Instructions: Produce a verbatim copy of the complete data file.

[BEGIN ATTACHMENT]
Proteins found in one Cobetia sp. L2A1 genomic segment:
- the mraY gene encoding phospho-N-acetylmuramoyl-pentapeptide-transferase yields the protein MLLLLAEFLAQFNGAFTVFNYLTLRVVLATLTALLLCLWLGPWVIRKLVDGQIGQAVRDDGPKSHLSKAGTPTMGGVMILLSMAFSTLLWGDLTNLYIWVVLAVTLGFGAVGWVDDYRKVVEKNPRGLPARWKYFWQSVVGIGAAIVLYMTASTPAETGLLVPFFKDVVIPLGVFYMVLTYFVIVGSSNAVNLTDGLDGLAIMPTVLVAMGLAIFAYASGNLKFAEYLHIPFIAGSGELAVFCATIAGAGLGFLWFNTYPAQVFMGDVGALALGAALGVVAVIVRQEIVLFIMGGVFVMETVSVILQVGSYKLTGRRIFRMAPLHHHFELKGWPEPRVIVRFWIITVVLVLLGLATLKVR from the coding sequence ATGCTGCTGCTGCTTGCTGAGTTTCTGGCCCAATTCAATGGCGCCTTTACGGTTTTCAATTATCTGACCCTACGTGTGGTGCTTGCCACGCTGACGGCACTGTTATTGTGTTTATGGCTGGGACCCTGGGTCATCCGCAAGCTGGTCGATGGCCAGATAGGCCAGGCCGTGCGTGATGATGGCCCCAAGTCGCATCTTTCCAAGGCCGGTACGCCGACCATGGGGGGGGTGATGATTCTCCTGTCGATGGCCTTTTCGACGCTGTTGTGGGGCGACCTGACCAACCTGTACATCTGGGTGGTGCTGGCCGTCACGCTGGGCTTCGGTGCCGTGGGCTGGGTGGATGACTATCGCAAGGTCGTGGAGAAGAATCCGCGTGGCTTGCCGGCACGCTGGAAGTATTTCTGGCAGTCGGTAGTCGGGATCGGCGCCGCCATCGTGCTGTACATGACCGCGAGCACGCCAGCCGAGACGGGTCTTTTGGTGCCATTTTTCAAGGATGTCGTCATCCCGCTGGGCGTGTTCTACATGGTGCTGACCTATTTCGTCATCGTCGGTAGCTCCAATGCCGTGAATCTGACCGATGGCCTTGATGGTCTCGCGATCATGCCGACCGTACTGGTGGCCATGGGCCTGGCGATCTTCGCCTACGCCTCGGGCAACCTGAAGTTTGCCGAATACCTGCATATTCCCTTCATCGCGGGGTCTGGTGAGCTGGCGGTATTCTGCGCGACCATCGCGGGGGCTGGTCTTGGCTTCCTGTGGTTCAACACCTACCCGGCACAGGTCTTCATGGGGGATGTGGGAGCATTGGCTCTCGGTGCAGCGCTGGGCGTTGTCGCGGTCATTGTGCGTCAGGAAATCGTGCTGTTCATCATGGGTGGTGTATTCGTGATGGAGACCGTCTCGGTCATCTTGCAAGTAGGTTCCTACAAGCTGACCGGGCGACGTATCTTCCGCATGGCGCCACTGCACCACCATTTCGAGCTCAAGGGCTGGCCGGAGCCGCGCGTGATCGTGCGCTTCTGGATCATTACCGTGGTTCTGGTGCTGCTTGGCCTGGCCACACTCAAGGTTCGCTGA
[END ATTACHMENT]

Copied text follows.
Proteins found in one Cobetia sp. L2A1 genomic segment:
- the mraY gene encoding phospho-N-acetylmuramoyl-pentapeptide-transferase yields the protein MLLLLAEFLAQFNGAFTVFNYLTLRVVLATLTALLLCLWLGPWVIRKLVDGQIGQAVRDDGPKSHLSKAGTPTMGGVMILLSMAFSTLLWGDLTNLYIWVVLAVTLGFGAVGWVDDYRKVVEKNPRGLPARWKYFWQSVVGIGAAIVLYMTASTPAETGLLVPFFKDVVIPLGVFYMVLTYFVIVGSSNAVNLTDGLDGLAIMPTVLVAMGLAIFAYASGNLKFAEYLHIPFIAGSGELAVFCATIAGAGLGFLWFNTYPAQVFMGDVGALALGAALGVVAVIVRQEIVLFIMGGVFVMETVSVILQVGSYKLTGRRIFRMAPLHHHFELKGWPEPRVIVRFWIITVVLVLLGLATLKVR from the coding sequence ATGCTGCTGCTGCTTGCTGAGTTTCTGGCCCAATTCAATGGCGCCTTTACGGTTTTCAATTATCTGACCCTACGTGTGGTGCTTGCCACGCTGACGGCACTGTTATTGTGTTTATGGCTGGGACCCTGGGTCATCCGCAAGCTGGTCGATGGCCAGATAGGCCAGGCCGTGCGTGATGATGGCCCCAAGTCGCATCTTTCCAAGGCCGGTACGCCGACCATGGGGGGGGTGATGATTCTCCTGTCGATGGCCTTTTCGACGCTGTTGTGGGGCGACCTGACCAACCTGTACATCTGGGTGGTGCTGGCCGTCACGCTGGGCTTCGGTGCCGTGGGCTGGGTGGATGACTATCGCAAGGTCGTGGAGAAGAATCCGCGTGGCTTGCCGGCACGCTGGAAGTATTTCTGGCAGTCGGTAGTCGGGATCGGCGCCGCCATCGTGCTGTACATGACCGCGAGCACGCCAGCCGAGACGGGTCTTTTGGTGCCATTTTTCAAGGATGTCGTCATCCCGCTGGGCGTGTTCTACATGGTGCTGACCTATTTCGTCATCGTCGGTAGCTCCAATGCCGTGAATCTGACCGATGGCCTTGATGGTCTCGCGATCATGCCGACCGTACTGGTGGCCATGGGCCTGGCGATCTTCGCCTACGCCTCGGGCAACCTGAAGTTTGCCGAATACCTGCATATTCCCTTCATCGCGGGGTCTGGTGAGCTGGCGGTATTCTGCGCGACCATCGCGGGGGCTGGTCTTGGCTTCCTGTGGTTCAACACCTACCCGGCACAGGTCTTCATGGGGGATGTGGGAGCATTGGCTCTCGGTGCAGCGCTGGGCGTTGTCGCGGTCATTGTGCGTCAGGAAATCGTGCTGTTCATCATGGGTGGTGTATTCGTGATGGAGACCGTCTCGGTCATCTTGCAAGTAGGTTCCTACAAGCTGACCGGGCGACGTATCTTCCGCATGGCGCCACTGCACCACCATTTCGAGCTCAAGGGCTGGCCGGAGCCGCGCGTGATCGTGCGCTTCTGGATCATTACCGTGGTTCTGGTGCTGCTTGGCCTGGCCACACTCAAGGTTCGCTGA